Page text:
It’s pretty much common knowledge that there are far fewer women than men running high-tech high-end (meaning visible, getting buzz, getting investment) startups. That’s bad news, right? I thought it was obvious.
But apparently it’s not obvious. Say, what?
Well, for example, there’s Penelope Trunk’s Women Don’t Want to Run Startups Because They’d Rather Have Children, posted over the weekend on TechCrunch. She wrote:
There’s a reason that women start more businesses than men, but women only get 3% of the funding that men do. The reason is that women want a lifestyle business. Women want to control their time, control their work, to be flexible for their kids.
So having a life is a feminine trait? Work-life balance is a business failing of women? I think not, but she says:
For men it’s different. We all know that men do not search all over town finding the perfect ballet teacher. Men are more likely to settle when it comes to raising kids. The kids are fine. Men are more likely than women to think they themselves are doing a good job parenting.
Wow. Do we like stereotypes? At least she’s giving us equal opportunity stereotypes, insulting both genders at once.
I think Penelope Trunk writes stuff like that for the same reason that blowhard talk radio idiots say the dumb stuff they do: it works commercially. Exaggerated opinions on radio generate listeners, and controversial blog posts generate traffic. Penelope Trunk is very smart, very successful, a ground breaker, a great blogger, and she loves controversy. This is the same woman who posted Get married first, then focus on career as if that were her advice to young women. And Forget the Job Hunt. Just Have a Baby Instead. I like her writing too much to believe she’s serious. Do you think she moves to the absurd to make the opposite point?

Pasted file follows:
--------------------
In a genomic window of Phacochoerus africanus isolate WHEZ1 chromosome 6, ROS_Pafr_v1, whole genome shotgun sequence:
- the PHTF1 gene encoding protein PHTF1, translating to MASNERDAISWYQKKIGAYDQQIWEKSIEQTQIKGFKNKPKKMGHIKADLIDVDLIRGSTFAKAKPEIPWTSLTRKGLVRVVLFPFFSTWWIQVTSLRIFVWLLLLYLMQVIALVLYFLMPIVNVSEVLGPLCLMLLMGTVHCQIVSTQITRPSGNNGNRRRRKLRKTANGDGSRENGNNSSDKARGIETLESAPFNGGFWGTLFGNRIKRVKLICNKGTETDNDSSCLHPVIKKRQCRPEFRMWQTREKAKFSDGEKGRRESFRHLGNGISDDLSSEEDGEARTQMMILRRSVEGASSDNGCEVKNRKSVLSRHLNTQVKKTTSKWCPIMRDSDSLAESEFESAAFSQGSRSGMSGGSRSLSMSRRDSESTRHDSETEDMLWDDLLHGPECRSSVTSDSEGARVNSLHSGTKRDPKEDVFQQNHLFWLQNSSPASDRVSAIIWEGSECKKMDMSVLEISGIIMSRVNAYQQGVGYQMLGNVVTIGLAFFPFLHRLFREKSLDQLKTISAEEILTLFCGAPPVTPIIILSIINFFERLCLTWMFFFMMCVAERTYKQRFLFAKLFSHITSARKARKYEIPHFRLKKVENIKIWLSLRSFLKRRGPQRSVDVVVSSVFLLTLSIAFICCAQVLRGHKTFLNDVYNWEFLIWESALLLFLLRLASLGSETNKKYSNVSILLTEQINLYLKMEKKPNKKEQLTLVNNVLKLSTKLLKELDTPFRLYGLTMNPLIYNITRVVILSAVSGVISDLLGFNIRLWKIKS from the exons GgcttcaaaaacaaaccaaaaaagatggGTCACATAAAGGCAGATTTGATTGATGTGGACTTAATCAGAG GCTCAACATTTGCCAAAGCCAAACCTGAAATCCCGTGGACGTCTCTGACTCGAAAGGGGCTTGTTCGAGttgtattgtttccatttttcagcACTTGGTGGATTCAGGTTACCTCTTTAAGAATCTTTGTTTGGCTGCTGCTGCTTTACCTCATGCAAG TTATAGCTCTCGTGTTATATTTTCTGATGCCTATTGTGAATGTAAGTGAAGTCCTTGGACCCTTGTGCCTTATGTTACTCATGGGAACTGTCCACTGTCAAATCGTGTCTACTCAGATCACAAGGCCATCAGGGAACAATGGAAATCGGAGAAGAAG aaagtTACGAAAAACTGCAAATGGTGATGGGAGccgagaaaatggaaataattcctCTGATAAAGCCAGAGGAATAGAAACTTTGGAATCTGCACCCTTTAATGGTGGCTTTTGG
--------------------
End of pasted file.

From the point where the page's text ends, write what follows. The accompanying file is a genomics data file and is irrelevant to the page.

What do you think? Do you think gender difference explain why women are under represented in high-tech startups? I don’t.
Read Vivek Wadwha’s thoughtful Men and Women Entrepreneurs: Not That Different on TechCrunch yesterday. You should read it. It’s nice to see common sense backed by research.
Yes, sure there are gender differences. Thank heavens there are. But they don’t justify unequal opportunity. They don’t explain the startups gap.
Vivek, on the other hand, makes two specific suggestions: first, when hiring, interview at least one woman. Second, include one woman on the recruiting team. He concludes:
These are pretty simple remedies. I am not advocating that companies institute any kind of affirmative-action programs or stack the deck against men. But we need to recognize that negative stereotypes such as the ones highlighted in TechCrunch can be harmful and lead to discrimination. Let’s not blame anyone, but let’s act proactively to fix a problem that we all know exists.
I second that.
What do you think?
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